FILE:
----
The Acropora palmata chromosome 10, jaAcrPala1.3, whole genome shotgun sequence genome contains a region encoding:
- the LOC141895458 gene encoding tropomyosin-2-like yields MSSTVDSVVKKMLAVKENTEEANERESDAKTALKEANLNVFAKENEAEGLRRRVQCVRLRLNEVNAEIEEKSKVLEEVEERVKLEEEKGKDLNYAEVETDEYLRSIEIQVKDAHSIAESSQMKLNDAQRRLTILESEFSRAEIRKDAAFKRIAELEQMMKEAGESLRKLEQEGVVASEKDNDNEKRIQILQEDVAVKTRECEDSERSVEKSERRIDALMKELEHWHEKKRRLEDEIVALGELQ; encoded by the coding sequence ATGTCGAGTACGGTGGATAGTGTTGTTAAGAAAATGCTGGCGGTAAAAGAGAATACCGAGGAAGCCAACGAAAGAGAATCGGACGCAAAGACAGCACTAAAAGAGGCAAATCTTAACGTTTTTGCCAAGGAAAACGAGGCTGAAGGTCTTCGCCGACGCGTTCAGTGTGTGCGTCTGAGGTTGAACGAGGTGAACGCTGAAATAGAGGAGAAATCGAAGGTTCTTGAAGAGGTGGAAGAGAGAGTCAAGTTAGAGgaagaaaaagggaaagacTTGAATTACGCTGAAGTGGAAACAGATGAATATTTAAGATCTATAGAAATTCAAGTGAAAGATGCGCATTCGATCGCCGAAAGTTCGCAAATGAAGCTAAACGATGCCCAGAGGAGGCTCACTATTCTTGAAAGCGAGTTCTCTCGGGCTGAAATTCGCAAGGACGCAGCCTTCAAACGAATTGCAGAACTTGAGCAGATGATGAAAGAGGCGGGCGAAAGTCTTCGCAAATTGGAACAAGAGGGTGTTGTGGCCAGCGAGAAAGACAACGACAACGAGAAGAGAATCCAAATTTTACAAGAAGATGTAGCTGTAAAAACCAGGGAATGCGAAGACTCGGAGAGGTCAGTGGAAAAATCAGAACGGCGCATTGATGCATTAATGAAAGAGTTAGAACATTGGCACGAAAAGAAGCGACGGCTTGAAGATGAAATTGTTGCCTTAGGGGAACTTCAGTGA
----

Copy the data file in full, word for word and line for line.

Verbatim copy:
The Acropora palmata chromosome 10, jaAcrPala1.3, whole genome shotgun sequence genome contains a region encoding:
- the LOC141895458 gene encoding tropomyosin-2-like yields MSSTVDSVVKKMLAVKENTEEANERESDAKTALKEANLNVFAKENEAEGLRRRVQCVRLRLNEVNAEIEEKSKVLEEVEERVKLEEEKGKDLNYAEVETDEYLRSIEIQVKDAHSIAESSQMKLNDAQRRLTILESEFSRAEIRKDAAFKRIAELEQMMKEAGESLRKLEQEGVVASEKDNDNEKRIQILQEDVAVKTRECEDSERSVEKSERRIDALMKELEHWHEKKRRLEDEIVALGELQ; encoded by the coding sequence ATGTCGAGTACGGTGGATAGTGTTGTTAAGAAAATGCTGGCGGTAAAAGAGAATACCGAGGAAGCCAACGAAAGAGAATCGGACGCAAAGACAGCACTAAAAGAGGCAAATCTTAACGTTTTTGCCAAGGAAAACGAGGCTGAAGGTCTTCGCCGACGCGTTCAGTGTGTGCGTCTGAGGTTGAACGAGGTGAACGCTGAAATAGAGGAGAAATCGAAGGTTCTTGAAGAGGTGGAAGAGAGAGTCAAGTTAGAGgaagaaaaagggaaagacTTGAATTACGCTGAAGTGGAAACAGATGAATATTTAAGATCTATAGAAATTCAAGTGAAAGATGCGCATTCGATCGCCGAAAGTTCGCAAATGAAGCTAAACGATGCCCAGAGGAGGCTCACTATTCTTGAAAGCGAGTTCTCTCGGGCTGAAATTCGCAAGGACGCAGCCTTCAAACGAATTGCAGAACTTGAGCAGATGATGAAAGAGGCGGGCGAAAGTCTTCGCAAATTGGAACAAGAGGGTGTTGTGGCCAGCGAGAAAGACAACGACAACGAGAAGAGAATCCAAATTTTACAAGAAGATGTAGCTGTAAAAACCAGGGAATGCGAAGACTCGGAGAGGTCAGTGGAAAAATCAGAACGGCGCATTGATGCATTAATGAAAGAGTTAGAACATTGGCACGAAAAGAAGCGACGGCTTGAAGATGAAATTGTTGCCTTAGGGGAACTTCAGTGA